The School of Informatics, Computing, and Engineering Center for Bioinformatics Research Talk
Speaker: Jian Ma, Associate Professor, Computational Biology
Where: Indiana Memorial Union (IMU), Dogwood Room
When: Thursday, January 18, 2018, 3:00 pm
Topic: New algorithms to decode nuclear genome organization
Abstract:: The chromosomes of the human genome are organized in three-dimensions by interacting with each other and also compartmentalizing the cell nucleus. Such organization plays important roles in gene regulation. However, the principles underlying chromatin interaction and nuclear compartmentalization remain largely unclear.
In this talk, I will first introduce an algorithm to elucidate whether the sequence-based features in the DNA alone are sufficient to predict enhancer-promoter chromatin interactions, as compared to the state-of-the-art methods that use numerous non-sequence based functional genomic signals. Next, I will describe an ongoing project to develop a probabilistic model to effectively integrate TSA-seq (which estimates mean chromosomal microscopic distances from specific nuclear compartments) and DamID (which estimates molecular contact frequency of chromosomal regions with the same specific nuclear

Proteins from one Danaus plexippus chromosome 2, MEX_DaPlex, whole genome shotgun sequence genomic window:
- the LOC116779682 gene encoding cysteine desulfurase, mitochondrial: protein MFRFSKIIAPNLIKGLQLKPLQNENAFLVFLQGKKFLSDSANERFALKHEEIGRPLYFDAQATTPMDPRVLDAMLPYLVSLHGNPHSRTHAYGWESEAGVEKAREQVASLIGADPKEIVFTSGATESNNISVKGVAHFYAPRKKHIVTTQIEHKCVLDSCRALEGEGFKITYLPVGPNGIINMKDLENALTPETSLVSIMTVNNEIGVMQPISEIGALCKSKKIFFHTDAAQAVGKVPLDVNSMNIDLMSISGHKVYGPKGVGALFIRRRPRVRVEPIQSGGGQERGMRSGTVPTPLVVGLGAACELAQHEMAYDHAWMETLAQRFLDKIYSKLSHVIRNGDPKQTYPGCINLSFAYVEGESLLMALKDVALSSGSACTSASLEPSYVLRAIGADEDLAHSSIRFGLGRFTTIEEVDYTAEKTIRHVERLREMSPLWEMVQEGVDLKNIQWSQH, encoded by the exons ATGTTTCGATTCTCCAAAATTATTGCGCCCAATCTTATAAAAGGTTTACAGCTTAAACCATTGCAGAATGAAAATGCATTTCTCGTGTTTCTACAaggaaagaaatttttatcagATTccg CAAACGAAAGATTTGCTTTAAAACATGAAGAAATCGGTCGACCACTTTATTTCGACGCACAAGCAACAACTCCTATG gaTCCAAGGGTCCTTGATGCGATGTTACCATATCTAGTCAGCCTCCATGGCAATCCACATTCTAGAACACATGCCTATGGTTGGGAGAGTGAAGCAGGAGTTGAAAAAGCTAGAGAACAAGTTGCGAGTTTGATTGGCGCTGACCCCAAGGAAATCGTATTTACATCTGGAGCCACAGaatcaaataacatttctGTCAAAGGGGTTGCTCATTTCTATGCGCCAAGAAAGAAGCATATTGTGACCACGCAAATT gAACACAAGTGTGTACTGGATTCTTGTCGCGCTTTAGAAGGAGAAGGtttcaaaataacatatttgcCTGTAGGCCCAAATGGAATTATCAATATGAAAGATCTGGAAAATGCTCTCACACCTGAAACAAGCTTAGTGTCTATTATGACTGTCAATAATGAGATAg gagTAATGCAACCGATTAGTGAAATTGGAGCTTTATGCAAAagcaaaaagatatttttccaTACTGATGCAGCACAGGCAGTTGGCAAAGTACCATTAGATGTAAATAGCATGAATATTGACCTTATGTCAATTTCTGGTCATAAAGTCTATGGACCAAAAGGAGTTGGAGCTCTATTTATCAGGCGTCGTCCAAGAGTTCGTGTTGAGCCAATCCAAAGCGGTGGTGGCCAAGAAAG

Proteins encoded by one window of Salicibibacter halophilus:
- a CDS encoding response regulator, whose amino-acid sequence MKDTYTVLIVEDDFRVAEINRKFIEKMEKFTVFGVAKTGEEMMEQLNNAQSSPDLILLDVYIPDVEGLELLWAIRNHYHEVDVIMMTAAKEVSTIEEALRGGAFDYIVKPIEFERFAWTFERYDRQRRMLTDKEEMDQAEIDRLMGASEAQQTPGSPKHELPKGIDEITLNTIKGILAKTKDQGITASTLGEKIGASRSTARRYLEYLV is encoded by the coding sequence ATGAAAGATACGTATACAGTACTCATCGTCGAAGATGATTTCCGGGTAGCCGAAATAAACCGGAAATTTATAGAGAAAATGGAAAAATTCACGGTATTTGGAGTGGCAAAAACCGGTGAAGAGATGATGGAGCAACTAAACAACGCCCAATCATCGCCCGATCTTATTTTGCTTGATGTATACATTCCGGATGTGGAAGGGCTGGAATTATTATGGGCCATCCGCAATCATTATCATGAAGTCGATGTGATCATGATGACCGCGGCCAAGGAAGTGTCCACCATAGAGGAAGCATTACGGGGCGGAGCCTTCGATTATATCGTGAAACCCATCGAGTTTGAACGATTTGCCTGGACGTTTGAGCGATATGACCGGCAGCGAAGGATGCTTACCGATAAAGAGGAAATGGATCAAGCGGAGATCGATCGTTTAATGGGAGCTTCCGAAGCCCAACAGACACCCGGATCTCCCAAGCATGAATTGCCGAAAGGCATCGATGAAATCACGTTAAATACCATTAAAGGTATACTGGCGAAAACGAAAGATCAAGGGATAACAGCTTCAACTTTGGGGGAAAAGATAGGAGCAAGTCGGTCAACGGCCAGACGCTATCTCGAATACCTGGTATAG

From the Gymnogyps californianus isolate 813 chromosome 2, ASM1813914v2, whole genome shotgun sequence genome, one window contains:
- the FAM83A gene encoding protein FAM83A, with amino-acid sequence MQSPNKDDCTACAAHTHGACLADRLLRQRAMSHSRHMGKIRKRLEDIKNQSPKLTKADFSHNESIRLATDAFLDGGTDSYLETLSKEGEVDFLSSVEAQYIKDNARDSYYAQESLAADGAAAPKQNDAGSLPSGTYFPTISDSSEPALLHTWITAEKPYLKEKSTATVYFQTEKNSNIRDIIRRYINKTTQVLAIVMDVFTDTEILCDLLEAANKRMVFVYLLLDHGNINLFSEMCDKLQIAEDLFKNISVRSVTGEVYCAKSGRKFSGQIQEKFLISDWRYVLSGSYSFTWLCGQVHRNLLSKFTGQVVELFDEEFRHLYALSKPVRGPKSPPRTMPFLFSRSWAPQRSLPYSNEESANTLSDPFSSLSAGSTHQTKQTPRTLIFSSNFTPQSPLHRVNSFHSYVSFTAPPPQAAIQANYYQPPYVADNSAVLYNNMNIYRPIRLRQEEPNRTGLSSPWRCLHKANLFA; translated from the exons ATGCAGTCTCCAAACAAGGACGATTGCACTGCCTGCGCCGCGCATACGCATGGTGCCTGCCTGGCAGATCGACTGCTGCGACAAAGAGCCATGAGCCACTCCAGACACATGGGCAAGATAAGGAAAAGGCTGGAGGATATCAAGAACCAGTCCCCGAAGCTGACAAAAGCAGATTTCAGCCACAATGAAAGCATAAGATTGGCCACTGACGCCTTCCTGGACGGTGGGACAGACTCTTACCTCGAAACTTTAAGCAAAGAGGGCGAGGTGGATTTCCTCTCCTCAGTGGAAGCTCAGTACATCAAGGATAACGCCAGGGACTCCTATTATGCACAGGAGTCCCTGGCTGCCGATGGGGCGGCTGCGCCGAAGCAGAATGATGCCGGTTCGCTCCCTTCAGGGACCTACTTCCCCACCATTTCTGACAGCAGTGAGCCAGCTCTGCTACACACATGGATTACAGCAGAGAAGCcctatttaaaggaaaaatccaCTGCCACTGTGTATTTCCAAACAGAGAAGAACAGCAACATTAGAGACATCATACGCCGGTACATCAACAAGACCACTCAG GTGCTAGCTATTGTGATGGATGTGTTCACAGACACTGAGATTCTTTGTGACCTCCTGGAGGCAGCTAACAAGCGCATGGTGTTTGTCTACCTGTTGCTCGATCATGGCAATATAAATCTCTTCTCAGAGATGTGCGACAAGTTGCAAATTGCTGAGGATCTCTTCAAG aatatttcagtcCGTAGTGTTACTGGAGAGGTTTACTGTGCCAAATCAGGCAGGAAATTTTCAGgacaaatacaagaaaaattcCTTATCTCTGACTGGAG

compartments) as well as Hi-C data to model the spatial organization of chromosomes relative to different nuclear compartments. We found that the spatial position states from the model strongly correlate with different genomic and epigenomic features. Collectively, we hope our new computational methods will provide new insights into nuclear genome organization.
Biography: Jian Ma has been an Associate Professor of Computational Biology in the School of Computer Science at Carnegie Mellon University since January 2016. He is also Affiliate Faculty of the Machine Learning Department at CMU. He was previously on the faculty of the University of Illinois at Urbana-Champaign. The research in his group has been focused on algorithm development to help better understand the basic functions of the human genome and the molecular mechanisms of human diseases such as cancer.